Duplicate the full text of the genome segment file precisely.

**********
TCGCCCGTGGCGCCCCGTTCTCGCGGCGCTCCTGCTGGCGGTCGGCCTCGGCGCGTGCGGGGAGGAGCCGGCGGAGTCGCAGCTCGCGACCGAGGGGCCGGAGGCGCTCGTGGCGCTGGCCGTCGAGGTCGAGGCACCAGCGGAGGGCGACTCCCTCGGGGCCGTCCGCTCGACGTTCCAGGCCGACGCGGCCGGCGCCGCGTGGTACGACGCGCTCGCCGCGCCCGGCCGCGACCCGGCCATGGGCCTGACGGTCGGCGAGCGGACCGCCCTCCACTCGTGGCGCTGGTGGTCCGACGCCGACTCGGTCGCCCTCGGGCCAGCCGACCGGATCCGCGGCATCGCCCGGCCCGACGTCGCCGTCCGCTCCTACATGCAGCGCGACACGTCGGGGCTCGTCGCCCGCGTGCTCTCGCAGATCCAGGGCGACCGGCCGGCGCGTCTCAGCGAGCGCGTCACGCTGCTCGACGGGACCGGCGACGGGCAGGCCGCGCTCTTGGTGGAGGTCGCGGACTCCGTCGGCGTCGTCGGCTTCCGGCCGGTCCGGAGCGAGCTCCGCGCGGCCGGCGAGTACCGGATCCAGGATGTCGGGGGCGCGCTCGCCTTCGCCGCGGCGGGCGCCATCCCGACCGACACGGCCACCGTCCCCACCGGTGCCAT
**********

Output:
TCGCCCGTGGCGCCCCGTTCTCGCGGCGCTCCTGCTGGCGGTCGGCCTCGGCGCGTGCGGGGAGGAGCCGGCGGAGTCGCAGCTCGCGACCGAGGGGCCGGAGGCGCTCGTGGCGCTGGCCGTCGAGGTCGAGGCACCAGCGGAGGGCGACTCCCTCGGGGCCGTCCGCTCGACGTTCCAGGCCGACGCGGCCGGCGCCGCGTGGTACGACGCGCTCGCCGCGCCCGGCCGCGACCCGGCCATGGGCCTGACGGTCGGCGAGCGGACCGCCCTCCACTCGTGGCGCTGGTGGTCCGACGCCGACTCGGTCGCCCTCGGGCCAGCCGACCGGATCCGCGGCATCGCCCGGCCCGACGTCGCCGTCCGCTCCTACATGCAGCGCGACACGTCGGGGCTCGTCGCCCGCGTGCTCTCGCAGATCCAGGGCGACCGGCCGGCGCGTCTCAGCGAGCGCGTCACGCTGCTCGACGGGACCGGCGACGGGCAGGCCGCGCTCTTGGTGGAGGTCGCGGACTCCGTCGGCGTCGTCGGCTTCCGGCCGGTCCGGAGCGAGCTCCGCGCGGCCGGCGAGTACCGGATCCAGGATGTCGGGGGCGCGCTCGCCTTCGCCGCGGCGGGCGCCATCCCGACCGACACGGCCACCGTCCCCACCGGTGCCAT